In this 250th anniversary year of Beethoven’s birth, Melbourne Opera revives Hugh Halliday’s 2013 production of the composer’s only opera. The simple, modern setting sits comfortably with the work’s libretto and mood swings, and the singing is, for the most part, very pleasing, making this a welcome return by Fidelio– a masterpiece that is, inexplicably, performed infrequently.

Melbourne Opera Fidelio Bradley Daley and Kirstin Sharpin in Melbourne Opera’s  Fidelio. Photos © Robin Halls

Beethoven’s original take, called Leonore, premiered in Vienna in 1805. It was heavily reworked for an 1806 revival, before being overhauled again for a successful run in 1814. This is the version that has endured.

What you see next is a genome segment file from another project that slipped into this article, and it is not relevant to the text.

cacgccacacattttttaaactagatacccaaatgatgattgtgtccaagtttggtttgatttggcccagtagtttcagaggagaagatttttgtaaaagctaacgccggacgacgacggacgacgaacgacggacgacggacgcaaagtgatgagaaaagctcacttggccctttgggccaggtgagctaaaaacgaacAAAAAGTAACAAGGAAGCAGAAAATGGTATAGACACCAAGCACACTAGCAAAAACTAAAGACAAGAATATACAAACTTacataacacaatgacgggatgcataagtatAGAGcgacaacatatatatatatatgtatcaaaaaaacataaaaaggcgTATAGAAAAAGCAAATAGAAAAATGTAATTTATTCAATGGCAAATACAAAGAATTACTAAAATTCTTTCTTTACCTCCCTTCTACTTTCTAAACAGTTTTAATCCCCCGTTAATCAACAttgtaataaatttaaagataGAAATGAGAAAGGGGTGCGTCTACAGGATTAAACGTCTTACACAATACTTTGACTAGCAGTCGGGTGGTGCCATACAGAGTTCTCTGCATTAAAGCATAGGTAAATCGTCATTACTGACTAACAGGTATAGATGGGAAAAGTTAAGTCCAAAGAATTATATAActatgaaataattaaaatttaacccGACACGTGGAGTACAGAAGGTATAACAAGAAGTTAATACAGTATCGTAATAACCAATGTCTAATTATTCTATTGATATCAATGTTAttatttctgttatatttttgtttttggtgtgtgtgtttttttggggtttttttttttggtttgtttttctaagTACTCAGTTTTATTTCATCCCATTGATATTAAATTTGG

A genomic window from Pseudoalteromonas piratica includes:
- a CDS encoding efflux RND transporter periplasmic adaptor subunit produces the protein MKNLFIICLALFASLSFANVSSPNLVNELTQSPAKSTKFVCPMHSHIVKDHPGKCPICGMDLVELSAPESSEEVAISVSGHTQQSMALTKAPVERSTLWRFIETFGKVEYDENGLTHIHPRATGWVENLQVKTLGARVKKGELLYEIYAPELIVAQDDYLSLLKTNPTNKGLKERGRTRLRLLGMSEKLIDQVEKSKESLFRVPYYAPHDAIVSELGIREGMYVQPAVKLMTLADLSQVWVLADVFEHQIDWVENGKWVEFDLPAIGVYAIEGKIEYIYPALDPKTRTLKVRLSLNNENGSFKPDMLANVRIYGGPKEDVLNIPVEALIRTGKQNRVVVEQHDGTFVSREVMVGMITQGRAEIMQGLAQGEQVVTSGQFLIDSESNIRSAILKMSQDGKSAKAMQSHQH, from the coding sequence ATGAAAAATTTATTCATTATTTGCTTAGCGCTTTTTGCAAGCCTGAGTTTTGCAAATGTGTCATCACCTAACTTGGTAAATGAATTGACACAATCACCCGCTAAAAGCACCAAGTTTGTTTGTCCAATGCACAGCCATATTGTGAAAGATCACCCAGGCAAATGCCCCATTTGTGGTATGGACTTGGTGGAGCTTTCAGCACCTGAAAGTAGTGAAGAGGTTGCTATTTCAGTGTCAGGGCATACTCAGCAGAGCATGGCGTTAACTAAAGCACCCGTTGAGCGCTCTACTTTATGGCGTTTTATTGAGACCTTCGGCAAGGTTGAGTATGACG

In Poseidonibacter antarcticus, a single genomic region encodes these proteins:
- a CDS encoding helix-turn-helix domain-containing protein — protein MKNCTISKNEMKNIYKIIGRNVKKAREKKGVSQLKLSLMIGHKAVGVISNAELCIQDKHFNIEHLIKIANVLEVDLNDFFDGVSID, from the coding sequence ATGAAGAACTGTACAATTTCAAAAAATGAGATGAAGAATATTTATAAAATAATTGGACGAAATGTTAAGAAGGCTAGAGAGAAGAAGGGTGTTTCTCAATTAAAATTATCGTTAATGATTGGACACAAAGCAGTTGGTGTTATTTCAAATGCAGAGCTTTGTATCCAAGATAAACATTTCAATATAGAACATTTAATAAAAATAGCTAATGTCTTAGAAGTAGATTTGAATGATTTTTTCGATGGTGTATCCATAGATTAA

Apparently inspired by actual events during the French Revolution, Fideliobegins with light, Mozartian romantic comedy. Marzelline, daughter of prison warden Rocco, is unsuccessfully wooed by the warden’s assistant, Jaquino. She only has eyes for Fidelio, unaware that this new employee is a woman in disguise. As the opera’s tone grows increasingly dark, we learn that Fidelio’s real name is Leonore, and that she’s trying to rescue her husband, Florestan. He is being starved in the prison’s dungeon by order of the governor, Pizarro, whose decision...